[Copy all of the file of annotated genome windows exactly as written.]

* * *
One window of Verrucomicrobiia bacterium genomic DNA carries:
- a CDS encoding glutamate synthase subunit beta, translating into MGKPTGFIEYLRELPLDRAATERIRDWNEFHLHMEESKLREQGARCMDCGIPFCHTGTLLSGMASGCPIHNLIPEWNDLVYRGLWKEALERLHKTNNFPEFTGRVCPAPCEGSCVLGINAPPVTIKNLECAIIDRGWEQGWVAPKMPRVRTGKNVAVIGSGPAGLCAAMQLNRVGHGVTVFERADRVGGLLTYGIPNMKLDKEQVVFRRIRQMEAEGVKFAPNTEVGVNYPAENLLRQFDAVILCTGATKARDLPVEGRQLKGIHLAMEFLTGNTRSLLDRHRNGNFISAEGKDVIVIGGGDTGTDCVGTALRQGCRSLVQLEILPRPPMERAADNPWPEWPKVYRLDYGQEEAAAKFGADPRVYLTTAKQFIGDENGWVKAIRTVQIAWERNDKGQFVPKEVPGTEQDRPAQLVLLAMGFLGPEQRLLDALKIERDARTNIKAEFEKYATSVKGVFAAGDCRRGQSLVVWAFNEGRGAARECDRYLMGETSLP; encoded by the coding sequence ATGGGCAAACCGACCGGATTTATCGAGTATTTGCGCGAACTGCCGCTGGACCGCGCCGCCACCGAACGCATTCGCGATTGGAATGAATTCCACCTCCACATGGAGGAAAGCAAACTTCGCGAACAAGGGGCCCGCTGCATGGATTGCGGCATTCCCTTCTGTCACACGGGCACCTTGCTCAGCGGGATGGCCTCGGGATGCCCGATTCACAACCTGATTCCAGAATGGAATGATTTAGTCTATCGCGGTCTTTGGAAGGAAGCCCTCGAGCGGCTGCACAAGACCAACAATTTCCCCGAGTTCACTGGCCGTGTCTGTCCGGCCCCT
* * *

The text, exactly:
One window of Verrucomicrobiia bacterium genomic DNA carries:
- a CDS encoding glutamate synthase subunit beta, translating into MGKPTGFIEYLRELPLDRAATERIRDWNEFHLHMEESKLREQGARCMDCGIPFCHTGTLLSGMASGCPIHNLIPEWNDLVYRGLWKEALERLHKTNNFPEFTGRVCPAPCEGSCVLGINAPPVTIKNLECAIIDRGWEQGWVAPKMPRVRTGKNVAVIGSGPAGLCAAMQLNRVGHGVTVFERADRVGGLLTYGIPNMKLDKEQVVFRRIRQMEAEGVKFAPNTEVGVNYPAENLLRQFDAVILCTGATKARDLPVEGRQLKGIHLAMEFLTGNTRSLLDRHRNGNFISAEGKDVIVIGGGDTGTDCVGTALRQGCRSLVQLEILPRPPMERAADNPWPEWPKVYRLDYGQEEAAAKFGADPRVYLTTAKQFIGDENGWVKAIRTVQIAWERNDKGQFVPKEVPGTEQDRPAQLVLLAMGFLGPEQRLLDALKIERDARTNIKAEFEKYATSVKGVFAAGDCRRGQSLVVWAFNEGRGAARECDRYLMGETSLP; encoded by the coding sequence ATGGGCAAACCGACCGGATTTATCGAGTATTTGCGCGAACTGCCGCTGGACCGCGCCGCCACCGAACGCATTCGCGATTGGAATGAATTCCACCTCCACATGGAGGAAAGCAAACTTCGCGAACAAGGGGCCCGCTGCATGGATTGCGGCATTCCCTTCTGTCACACGGGCACCTTGCTCAGCGGGATGGCCTCGGGATGCCCGATTCACAACCTGATTCCAGAATGGAATGATTTAGTCTATCGCGGTCTTTGGAAGGAAGCCCTCGAGCGGCTGCACAAGACCAACAATTTCCCCGAGTTCACTGGCCGTGTCTGTCCGGCCCCT